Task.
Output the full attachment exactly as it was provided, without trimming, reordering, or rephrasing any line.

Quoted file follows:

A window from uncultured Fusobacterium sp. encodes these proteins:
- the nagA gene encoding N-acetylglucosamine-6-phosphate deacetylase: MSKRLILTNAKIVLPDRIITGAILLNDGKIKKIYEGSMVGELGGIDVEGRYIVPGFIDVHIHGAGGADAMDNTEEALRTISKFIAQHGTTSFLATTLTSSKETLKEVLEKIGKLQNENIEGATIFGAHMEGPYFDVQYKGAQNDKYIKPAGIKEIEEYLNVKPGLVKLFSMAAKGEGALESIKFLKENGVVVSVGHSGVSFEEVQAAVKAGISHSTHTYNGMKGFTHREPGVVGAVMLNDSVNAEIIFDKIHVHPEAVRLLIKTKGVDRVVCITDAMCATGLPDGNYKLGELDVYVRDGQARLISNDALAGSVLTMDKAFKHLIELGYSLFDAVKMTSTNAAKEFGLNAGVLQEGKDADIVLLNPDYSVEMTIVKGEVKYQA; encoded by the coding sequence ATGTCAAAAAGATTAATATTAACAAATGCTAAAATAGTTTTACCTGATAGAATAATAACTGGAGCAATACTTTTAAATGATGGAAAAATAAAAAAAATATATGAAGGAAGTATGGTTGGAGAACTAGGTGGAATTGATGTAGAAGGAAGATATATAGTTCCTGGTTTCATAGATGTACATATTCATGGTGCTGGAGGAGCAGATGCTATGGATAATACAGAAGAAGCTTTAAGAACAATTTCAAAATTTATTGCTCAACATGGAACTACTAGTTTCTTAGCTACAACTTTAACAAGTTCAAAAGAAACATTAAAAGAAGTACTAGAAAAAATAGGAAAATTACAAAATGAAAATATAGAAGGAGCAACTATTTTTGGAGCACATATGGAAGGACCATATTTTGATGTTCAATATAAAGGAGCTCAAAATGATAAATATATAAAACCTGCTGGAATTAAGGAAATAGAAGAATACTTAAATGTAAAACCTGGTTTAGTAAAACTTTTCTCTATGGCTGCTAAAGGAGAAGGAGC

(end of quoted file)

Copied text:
A window from uncultured Fusobacterium sp. encodes these proteins:
- the nagA gene encoding N-acetylglucosamine-6-phosphate deacetylase: MSKRLILTNAKIVLPDRIITGAILLNDGKIKKIYEGSMVGELGGIDVEGRYIVPGFIDVHIHGAGGADAMDNTEEALRTISKFIAQHGTTSFLATTLTSSKETLKEVLEKIGKLQNENIEGATIFGAHMEGPYFDVQYKGAQNDKYIKPAGIKEIEEYLNVKPGLVKLFSMAAKGEGALESIKFLKENGVVVSVGHSGVSFEEVQAAVKAGISHSTHTYNGMKGFTHREPGVVGAVMLNDSVNAEIIFDKIHVHPEAVRLLIKTKGVDRVVCITDAMCATGLPDGNYKLGELDVYVRDGQARLISNDALAGSVLTMDKAFKHLIELGYSLFDAVKMTSTNAAKEFGLNAGVLQEGKDADIVLLNPDYSVEMTIVKGEVKYQA; encoded by the coding sequence ATGTCAAAAAGATTAATATTAACAAATGCTAAAATAGTTTTACCTGATAGAATAATAACTGGAGCAATACTTTTAAATGATGGAAAAATAAAAAAAATATATGAAGGAAGTATGGTTGGAGAACTAGGTGGAATTGATGTAGAAGGAAGATATATAGTTCCTGGTTTCATAGATGTACATATTCATGGTGCTGGAGGAGCAGATGCTATGGATAATACAGAAGAAGCTTTAAGAACAATTTCAAAATTTATTGCTCAACATGGAACTACTAGTTTCTTAGCTACAACTTTAACAAGTTCAAAAGAAACATTAAAAGAAGTACTAGAAAAAATAGGAAAATTACAAAATGAAAATATAGAAGGAGCAACTATTTTTGGAGCACATATGGAAGGACCATATTTTGATGTTCAATATAAAGGAGCTCAAAATGATAAATATATAAAACCTGCTGGAATTAAGGAAATAGAAGAATACTTAAATGTAAAACCTGGTTTAGTAAAACTTTTCTCTATGGCTGCTAAAGGAGAAGGAGC